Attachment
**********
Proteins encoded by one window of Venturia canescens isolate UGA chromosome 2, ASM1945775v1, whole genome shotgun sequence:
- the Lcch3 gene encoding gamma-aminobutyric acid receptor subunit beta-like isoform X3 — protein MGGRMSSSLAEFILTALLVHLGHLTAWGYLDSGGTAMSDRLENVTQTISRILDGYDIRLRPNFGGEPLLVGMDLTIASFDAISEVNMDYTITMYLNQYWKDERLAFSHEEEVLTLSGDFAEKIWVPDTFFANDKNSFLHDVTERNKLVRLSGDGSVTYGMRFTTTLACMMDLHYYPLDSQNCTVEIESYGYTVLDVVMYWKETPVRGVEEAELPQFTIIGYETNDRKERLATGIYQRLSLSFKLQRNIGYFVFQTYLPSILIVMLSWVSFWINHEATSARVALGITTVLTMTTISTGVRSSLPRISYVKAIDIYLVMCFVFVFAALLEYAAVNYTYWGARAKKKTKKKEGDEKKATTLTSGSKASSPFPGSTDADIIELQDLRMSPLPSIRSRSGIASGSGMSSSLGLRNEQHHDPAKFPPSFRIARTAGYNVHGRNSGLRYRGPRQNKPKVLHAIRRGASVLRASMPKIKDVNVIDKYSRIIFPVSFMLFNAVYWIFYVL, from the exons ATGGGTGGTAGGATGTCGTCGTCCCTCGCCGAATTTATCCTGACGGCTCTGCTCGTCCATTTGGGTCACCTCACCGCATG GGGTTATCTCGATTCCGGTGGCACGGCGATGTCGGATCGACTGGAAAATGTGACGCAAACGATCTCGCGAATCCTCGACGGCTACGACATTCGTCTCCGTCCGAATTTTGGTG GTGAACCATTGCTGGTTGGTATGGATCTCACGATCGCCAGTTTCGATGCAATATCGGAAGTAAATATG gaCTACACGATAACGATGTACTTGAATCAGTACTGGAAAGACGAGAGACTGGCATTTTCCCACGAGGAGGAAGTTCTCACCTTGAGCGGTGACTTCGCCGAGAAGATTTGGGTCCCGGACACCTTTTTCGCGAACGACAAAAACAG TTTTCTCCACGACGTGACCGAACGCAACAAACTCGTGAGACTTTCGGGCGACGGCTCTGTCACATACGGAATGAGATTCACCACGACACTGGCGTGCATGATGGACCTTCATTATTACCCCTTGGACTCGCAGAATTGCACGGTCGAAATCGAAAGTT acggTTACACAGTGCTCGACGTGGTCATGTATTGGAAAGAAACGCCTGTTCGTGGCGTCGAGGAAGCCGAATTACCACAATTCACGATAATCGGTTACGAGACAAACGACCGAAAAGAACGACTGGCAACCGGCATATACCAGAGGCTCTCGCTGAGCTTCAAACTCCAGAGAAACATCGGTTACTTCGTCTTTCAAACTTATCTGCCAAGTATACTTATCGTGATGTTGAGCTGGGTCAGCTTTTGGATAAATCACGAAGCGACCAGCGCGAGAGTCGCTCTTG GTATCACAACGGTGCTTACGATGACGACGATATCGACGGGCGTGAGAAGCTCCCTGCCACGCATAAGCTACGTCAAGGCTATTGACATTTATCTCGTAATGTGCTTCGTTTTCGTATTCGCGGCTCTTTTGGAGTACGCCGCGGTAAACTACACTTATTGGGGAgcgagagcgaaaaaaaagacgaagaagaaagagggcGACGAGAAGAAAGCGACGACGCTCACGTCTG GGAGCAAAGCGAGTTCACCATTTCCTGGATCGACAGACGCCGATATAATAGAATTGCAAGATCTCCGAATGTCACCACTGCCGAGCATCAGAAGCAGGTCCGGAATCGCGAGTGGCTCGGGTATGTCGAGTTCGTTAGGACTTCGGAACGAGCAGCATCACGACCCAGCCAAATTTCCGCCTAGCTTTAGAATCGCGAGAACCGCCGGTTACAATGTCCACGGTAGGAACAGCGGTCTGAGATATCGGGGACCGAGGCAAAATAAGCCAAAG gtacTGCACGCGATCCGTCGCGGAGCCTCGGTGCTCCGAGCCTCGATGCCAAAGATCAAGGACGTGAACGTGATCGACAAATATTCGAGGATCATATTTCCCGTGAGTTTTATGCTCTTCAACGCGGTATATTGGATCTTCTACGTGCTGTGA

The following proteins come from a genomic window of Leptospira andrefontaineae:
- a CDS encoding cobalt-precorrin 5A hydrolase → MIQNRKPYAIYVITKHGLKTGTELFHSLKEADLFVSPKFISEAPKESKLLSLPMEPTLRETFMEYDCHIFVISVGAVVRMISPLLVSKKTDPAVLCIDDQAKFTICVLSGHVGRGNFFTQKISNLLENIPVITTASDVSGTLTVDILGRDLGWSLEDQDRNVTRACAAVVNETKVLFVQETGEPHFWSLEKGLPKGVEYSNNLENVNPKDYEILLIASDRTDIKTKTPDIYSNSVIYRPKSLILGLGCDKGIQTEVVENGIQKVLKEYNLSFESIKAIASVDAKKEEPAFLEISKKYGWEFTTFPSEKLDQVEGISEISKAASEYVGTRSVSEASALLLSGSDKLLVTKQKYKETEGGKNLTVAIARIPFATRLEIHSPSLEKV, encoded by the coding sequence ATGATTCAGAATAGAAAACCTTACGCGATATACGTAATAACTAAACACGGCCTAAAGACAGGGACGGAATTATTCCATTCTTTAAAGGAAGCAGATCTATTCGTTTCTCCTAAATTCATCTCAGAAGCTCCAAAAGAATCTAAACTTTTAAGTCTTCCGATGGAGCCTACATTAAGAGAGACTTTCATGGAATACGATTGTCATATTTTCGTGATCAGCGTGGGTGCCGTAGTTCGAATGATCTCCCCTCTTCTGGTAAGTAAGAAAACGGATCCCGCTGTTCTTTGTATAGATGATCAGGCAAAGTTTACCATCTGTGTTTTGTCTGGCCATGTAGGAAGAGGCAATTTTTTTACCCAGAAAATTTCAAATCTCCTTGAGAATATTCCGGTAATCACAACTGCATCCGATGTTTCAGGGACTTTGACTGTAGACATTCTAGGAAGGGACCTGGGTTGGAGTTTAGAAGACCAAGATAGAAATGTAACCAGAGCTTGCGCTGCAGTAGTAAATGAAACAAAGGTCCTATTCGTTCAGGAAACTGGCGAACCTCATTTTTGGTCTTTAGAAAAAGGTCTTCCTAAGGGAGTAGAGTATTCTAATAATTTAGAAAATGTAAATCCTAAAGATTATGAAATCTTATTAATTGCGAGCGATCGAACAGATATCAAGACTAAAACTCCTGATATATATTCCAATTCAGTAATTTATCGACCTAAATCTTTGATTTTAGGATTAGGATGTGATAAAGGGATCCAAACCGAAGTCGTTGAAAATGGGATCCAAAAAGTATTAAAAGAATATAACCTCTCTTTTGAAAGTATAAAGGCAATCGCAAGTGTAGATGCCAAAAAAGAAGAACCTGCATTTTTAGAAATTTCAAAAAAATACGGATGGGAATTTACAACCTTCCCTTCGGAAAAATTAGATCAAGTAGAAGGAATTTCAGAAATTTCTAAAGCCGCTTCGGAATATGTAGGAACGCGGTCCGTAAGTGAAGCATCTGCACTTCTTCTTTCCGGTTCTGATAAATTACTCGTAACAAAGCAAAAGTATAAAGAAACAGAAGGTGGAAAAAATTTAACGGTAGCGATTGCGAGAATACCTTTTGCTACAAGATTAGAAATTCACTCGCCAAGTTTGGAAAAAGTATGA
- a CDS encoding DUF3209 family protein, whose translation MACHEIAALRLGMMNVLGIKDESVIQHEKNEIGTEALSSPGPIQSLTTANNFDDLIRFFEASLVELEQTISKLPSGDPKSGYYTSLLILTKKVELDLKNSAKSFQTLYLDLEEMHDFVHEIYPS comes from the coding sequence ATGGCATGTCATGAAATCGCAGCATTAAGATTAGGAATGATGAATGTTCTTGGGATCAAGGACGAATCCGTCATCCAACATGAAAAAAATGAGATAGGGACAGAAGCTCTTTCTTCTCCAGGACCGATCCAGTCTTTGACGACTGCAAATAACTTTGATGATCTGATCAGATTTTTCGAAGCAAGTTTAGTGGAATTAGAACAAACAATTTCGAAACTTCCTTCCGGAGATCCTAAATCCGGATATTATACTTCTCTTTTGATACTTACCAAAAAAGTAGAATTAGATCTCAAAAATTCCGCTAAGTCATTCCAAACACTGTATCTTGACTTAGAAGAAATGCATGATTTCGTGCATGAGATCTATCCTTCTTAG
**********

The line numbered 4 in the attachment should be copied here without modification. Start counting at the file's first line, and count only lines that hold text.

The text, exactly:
- a CDS encoding cobalt-precorrin 5A hydrolase → MIQNRKPYAIYVITKHGLKTGTELFHSLKEADLFVSPKFISEAPKESKLLSLPMEPTLRETFMEYDCHIFVISVGAVVRMISPLLVSKKTDPAVLCIDDQAKFTICVLSGHVGRGNFFTQKISNLLENIPVITTASDVSGTLTVDILGRDLGWSLEDQDRNVTRACAAVVNETKVLFVQETGEPHFWSLEKGLPKGVEYSNNLENVNPKDYEILLIASDRTDIKTKTPDIYSNSVIYRPKSLILGLGCDKGIQTEVVENGIQKVLKEYNLSFESIKAIASVDAKKEEPAFLEISKKYGWEFTTFPSEKLDQVEGISEISKAASEYVGTRSVSEASALLLSGSDKLLVTKQKYKETEGGKNLTVAIARIPFATRLEIHSPSLEKV, encoded by the coding sequence ATGATTCAGAATAGAAAACCTTACGCGATATACGTAATAACTAAACACGGCCTAAAGACAGGGACGGAATTATTCCATTCTTTAAAGGAAGCAGATCTATTCGTTTCTCCTAAATTCATCTCAGAAGCTCCAAAAGAATCTAAACTTTTAAGTCTTCCGATGGAGCCTACATTAAGAGAGACTTTCATGGAATACGATTGTCATATTTTCGTGATCAGCGTGGGTGCCGTAGTTCGAATGATCTCCCCTCTTCTGGTAAGTAAGAAAACGGATCCCGCTGTTCTTTGTATAGATGATCAGGCAAAGTTTACCATCTGTGTTTTGTCTGGCCATGTAGGAAGAGGCAATTTTTTTACCCAGAAAATTTCAAATCTCCTTGAGAATATTCCGGTAATCACAACTGCATCCGATGTTTCAGGGACTTTGACTGTAGACATTCTAGGAAGGGACCTGGGTTGGAGTTTAGAAGACCAAGATAGAAATGTAACCAGAGCTTGCGCTGCAGTAGTAAATGAAACAAAGGTCCTATTCGTTCAGGAAACTGGCGAACCTCATTTTTGGTCTTTAGAAAAAGGTCTTCCTAAGGGAGTAGAGTATTCTAATAATTTAGAAAATGTAAATCCTAAAGATTATGAAATCTTATTAATTGCGAGCGATCGAACAGATATCAAGACTAAAACTCCTGATATATATTCCAATTCAGTAATTTATCGACCTAAATCTTTGATTTTAGGATTAGGATGTGATAAAGGGATCCAAACCGAAGTCGTTGAAAATGGGATCCAAAAAGTATTAAAAGAATATAACCTCTCTTTTGAAAGTATAAAGGCAATCGCAAGTGTAGATGCCAAAAAAGAAGAACCTGCATTTTTAGAAATTTCAAAAAAATACGGATGGGAATTTACAACCTTCCCTTCGGAAAAATTAGATCAAGTAGAAGGAATTTCAGAAATTTCTAAAGCCGCTTCGGAATATGTAGGAACGCGGTCCGTAAGTGAAGCATCTGCACTTCTTCTTTCCGGTTCTGATAAATTACTCGTAACAAAGCAAAAGTATAAAGAAACAGAAGGTGGAAAAAATTTAACGGTAGCGATTGCGAGAATACCTTTTGCTACAAGATTAGAAATTCACTCGCCAAGTTTGGAAAAAGTATGA